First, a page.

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Effects of ozone upon macrophage-interferon interactions.
Cohen-MD; Zelikoff-JT; Qu-Q; Schlesinger-RB
Toxicology 1996 Dec; 114(3):243-252
The effects of ozone (10028156) upon macrophage/interferon interactions were examined. Cultures of WEHI-3 cells, a Balb/c- mouse macrophage like cell line, were exposed to 1 part per million ozone for 4 hours. They were then treated with 0.005 to 1 nanomolar phosphorus-32 labeled or unlabeled interferon-gamma (INFg). The extent of cell/INFg binding was determined. Other exposed cells after priming with serum opsonized zymosan (SOZ) were analyzed for their ability to produce superoxide anion and hydrogen-peroxide. The effects on intracellular calcium ion (Ca2+) homeostasis and INFg class II/I-A antigen expression were determined. The ability of some cells to phagocytize opsonized polystyrene latex microspheres was evaluated. Ozone exposure increased the level of total cell/INFg binding by 62 to 67%. Ozone significantly decreased SOZ stimulated production of superoxide and hydrogen-peroxide. Ozone decreased the phagocytic activity of cells cultured in the presence of INFg. Ozone significantly decreased the increases in Ca2+ flux across the cell membrane induced by INFg. Ozone did not significantly affect INFg enhanced expression of class II/I-A antigens. The authors conclude that in-vitro ozone exposure can alter the capacity of WEHI-3 cells to bind INFg; however, its effect upon INFg inducible responses are variable. This suggests that in- vivo ozone exposure would probably alter the ability of macrophage like cells to interact with, and be activated by INFg, which would consequently impact upon other macrophage dependent system cells during times of host antigen or bacterial challenge.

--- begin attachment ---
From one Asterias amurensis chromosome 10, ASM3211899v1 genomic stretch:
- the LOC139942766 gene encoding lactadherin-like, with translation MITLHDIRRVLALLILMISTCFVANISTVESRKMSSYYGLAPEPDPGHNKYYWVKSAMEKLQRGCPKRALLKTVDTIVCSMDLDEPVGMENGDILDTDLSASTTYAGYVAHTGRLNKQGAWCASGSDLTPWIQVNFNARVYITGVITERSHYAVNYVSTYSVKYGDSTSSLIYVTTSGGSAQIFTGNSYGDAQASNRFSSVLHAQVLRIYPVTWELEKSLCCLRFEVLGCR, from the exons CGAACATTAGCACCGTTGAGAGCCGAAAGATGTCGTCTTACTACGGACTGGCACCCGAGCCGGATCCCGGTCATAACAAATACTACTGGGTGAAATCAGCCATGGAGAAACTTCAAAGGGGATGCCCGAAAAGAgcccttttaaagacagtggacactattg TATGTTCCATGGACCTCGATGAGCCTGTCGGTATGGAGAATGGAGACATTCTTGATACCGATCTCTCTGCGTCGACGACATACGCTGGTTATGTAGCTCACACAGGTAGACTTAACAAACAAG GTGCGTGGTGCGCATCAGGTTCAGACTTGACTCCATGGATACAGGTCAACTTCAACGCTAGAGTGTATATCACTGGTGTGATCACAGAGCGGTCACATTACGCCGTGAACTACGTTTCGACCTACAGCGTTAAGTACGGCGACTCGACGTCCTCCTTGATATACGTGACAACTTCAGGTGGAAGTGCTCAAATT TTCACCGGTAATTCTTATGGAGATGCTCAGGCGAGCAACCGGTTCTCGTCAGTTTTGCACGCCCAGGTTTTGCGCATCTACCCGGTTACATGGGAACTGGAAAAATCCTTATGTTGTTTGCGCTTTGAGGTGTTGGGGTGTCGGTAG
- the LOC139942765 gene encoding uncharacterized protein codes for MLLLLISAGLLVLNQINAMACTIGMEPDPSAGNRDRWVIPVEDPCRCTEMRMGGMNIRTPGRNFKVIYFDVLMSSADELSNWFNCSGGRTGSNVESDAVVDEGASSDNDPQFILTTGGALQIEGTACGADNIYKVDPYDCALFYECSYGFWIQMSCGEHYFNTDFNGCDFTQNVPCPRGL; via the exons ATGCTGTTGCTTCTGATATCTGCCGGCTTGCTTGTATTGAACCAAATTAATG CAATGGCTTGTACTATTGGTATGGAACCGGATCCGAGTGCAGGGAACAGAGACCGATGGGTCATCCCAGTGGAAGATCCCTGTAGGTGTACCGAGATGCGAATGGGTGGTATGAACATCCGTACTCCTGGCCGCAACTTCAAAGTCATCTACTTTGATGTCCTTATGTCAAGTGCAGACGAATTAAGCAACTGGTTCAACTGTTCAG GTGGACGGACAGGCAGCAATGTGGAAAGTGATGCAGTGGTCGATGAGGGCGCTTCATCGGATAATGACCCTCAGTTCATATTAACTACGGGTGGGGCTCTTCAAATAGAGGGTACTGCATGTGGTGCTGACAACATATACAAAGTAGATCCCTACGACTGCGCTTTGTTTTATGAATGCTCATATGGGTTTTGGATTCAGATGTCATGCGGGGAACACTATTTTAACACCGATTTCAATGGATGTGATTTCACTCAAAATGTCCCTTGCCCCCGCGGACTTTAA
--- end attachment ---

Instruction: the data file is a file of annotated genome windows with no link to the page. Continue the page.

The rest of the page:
Toxic-gases; Mammalian-cells; Phagocytic-activity; Physiological-response; In-vitro-studies; Immune-system; Chemical-binding
Environmental Medicine New York University Med Center 550 First Ave New York, NY 10016
Issue of Publication
Other Occupational Concerns
New York University, New York, New York
Page last reviewed: April 12, 2019
Content source: National Institute for Occupational Safety and Health Education and Information Division